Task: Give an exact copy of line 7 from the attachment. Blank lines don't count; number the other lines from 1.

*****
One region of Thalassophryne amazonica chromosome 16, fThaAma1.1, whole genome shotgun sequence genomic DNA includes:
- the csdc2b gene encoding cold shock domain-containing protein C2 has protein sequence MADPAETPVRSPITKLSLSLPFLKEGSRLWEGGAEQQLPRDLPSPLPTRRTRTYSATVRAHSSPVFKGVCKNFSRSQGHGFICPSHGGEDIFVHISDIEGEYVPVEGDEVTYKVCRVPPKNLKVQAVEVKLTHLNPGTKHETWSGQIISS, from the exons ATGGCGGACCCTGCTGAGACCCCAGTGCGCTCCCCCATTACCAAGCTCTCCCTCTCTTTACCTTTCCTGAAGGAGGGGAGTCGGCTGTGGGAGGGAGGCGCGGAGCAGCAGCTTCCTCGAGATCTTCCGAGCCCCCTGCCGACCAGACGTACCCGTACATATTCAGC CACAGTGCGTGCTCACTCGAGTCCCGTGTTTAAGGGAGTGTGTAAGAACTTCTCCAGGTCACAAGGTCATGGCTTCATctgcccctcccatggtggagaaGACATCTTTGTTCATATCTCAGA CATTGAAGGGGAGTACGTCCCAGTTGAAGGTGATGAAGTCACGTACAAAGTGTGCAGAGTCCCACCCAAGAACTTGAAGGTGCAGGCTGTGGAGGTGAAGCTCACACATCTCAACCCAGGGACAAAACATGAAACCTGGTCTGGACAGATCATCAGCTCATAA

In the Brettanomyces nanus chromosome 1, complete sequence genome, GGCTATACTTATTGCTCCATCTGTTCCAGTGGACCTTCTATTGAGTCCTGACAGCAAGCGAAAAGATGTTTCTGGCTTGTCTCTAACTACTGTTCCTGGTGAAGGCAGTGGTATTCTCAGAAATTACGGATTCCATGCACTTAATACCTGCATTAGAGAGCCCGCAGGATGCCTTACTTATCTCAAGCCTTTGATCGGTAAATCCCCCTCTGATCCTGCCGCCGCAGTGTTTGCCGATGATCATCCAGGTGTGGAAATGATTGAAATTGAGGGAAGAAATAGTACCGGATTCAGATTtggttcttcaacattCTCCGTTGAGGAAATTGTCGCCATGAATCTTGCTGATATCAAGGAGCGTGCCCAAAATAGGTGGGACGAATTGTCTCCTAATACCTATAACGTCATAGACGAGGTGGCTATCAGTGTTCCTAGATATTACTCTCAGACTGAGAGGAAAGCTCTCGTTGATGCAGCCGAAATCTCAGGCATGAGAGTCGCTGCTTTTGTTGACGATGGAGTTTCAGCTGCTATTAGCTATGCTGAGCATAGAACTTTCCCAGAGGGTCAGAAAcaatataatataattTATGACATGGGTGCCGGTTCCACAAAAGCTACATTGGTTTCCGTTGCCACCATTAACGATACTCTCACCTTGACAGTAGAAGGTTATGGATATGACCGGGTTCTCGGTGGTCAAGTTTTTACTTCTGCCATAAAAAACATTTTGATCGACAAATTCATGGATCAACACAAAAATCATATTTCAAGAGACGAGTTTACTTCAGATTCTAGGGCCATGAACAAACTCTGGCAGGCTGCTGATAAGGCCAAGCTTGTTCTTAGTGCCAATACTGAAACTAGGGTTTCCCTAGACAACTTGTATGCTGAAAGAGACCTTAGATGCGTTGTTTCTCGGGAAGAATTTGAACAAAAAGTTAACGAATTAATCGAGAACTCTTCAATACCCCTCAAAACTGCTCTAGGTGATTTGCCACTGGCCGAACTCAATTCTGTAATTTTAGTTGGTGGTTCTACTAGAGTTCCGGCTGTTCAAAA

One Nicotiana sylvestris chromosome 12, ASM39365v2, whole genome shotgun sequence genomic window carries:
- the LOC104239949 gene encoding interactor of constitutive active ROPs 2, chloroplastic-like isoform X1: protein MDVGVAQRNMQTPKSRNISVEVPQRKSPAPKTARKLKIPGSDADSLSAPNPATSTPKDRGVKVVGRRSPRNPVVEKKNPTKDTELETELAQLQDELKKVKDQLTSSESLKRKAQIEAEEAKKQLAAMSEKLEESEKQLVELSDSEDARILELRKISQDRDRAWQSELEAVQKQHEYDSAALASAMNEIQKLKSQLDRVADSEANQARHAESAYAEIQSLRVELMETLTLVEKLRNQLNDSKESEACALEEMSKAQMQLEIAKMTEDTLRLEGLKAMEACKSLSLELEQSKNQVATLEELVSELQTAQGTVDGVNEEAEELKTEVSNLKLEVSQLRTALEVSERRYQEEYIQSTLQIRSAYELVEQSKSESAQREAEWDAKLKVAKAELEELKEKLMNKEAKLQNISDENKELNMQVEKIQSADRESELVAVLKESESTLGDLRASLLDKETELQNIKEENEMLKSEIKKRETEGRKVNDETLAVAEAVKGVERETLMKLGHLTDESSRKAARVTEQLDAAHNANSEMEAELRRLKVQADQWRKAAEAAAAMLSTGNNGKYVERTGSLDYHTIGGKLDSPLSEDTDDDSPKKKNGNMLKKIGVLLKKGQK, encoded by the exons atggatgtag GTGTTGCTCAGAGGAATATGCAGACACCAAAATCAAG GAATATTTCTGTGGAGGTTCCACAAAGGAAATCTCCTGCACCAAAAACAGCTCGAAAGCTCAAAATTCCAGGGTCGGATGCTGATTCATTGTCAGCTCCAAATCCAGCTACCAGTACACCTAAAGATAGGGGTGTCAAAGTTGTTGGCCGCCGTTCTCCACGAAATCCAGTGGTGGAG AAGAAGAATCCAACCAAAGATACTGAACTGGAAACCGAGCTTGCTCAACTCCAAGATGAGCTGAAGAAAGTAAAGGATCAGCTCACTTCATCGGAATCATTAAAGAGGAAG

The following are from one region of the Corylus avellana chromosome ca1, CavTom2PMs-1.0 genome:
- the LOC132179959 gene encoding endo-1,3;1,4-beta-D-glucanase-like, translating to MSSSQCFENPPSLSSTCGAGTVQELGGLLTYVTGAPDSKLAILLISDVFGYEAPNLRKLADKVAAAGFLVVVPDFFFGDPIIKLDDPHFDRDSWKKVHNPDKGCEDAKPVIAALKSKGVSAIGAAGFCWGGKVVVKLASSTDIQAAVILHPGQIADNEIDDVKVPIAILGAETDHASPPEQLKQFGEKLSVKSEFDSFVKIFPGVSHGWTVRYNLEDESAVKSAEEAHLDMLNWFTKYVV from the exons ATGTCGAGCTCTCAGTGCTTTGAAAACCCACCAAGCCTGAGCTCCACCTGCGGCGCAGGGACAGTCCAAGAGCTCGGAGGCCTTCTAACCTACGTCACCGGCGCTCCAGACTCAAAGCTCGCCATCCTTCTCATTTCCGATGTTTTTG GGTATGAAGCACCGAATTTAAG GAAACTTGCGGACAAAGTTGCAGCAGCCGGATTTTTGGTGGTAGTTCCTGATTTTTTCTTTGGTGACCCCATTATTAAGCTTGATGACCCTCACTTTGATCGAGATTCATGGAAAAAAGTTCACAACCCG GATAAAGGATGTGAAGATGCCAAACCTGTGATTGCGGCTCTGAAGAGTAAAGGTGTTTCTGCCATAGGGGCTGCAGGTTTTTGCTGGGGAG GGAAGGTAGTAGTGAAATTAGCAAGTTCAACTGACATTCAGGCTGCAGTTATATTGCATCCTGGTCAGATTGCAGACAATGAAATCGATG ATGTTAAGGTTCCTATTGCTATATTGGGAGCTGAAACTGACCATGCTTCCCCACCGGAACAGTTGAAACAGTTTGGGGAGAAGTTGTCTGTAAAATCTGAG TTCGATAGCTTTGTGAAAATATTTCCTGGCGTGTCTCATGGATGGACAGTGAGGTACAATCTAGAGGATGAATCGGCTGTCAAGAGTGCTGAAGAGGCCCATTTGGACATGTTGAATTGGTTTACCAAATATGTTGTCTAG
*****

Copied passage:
- the LOC132179959 gene encoding endo-1,3;1,4-beta-D-glucanase-like, translating to MSSSQCFENPPSLSSTCGAGTVQELGGLLTYVTGAPDSKLAILLISDVFGYEAPNLRKLADKVAAAGFLVVVPDFFFGDPIIKLDDPHFDRDSWKKVHNPDKGCEDAKPVIAALKSKGVSAIGAAGFCWGGKVVVKLASSTDIQAAVILHPGQIADNEIDDVKVPIAILGAETDHASPPEQLKQFGEKLSVKSEFDSFVKIFPGVSHGWTVRYNLEDESAVKSAEEAHLDMLNWFTKYVV from the exons ATGTCGAGCTCTCAGTGCTTTGAAAACCCACCAAGCCTGAGCTCCACCTGCGGCGCAGGGACAGTCCAAGAGCTCGGAGGCCTTCTAACCTACGTCACCGGCGCTCCAGACTCAAAGCTCGCCATCCTTCTCATTTCCGATGTTTTTG GGTATGAAGCACCGAATTTAAG GAAACTTGCGGACAAAGTTGCAGCAGCCGGATTTTTGGTGGTAGTTCCTGATTTTTTCTTTGGTGACCCCATTATTAAGCTTGATGACCCTCACTTTGATCGAGATTCATGGAAAAAAGTTCACAACCCG GATAAAGGATGTGAAGATGCCAAACCTGTGATTGCGGCTCTGAAGAGTAAAGGTGTTTCTGCCATAGGGGCTGCAGGTTTTTGCTGGGGAG GGAAGGTAGTAGTGAAATTAGCAAGTTCAACTGACATTCAGGCTGCAGTTATATTGCATCCTGGTCAGATTGCAGACAATGAAATCGATG ATGTTAAGGTTCCTATTGCTATATTGGGAGCTGAAACTGACCATGCTTCCCCACCGGAACAGTTGAAACAGTTTGGGGAGAAGTTGTCTGTAAAATCTGAG TTCGATAGCTTTGTGAAAATATTTCCTGGCGTGTCTCATGGATGGACAGTGAGGTACAATCTAGAGGATGAATCGGCTGTCAAGAGTGCTGAAGAGGCCCATTTGGACATGTTGAATTGGTTTACCAAATATGTTGTCTAG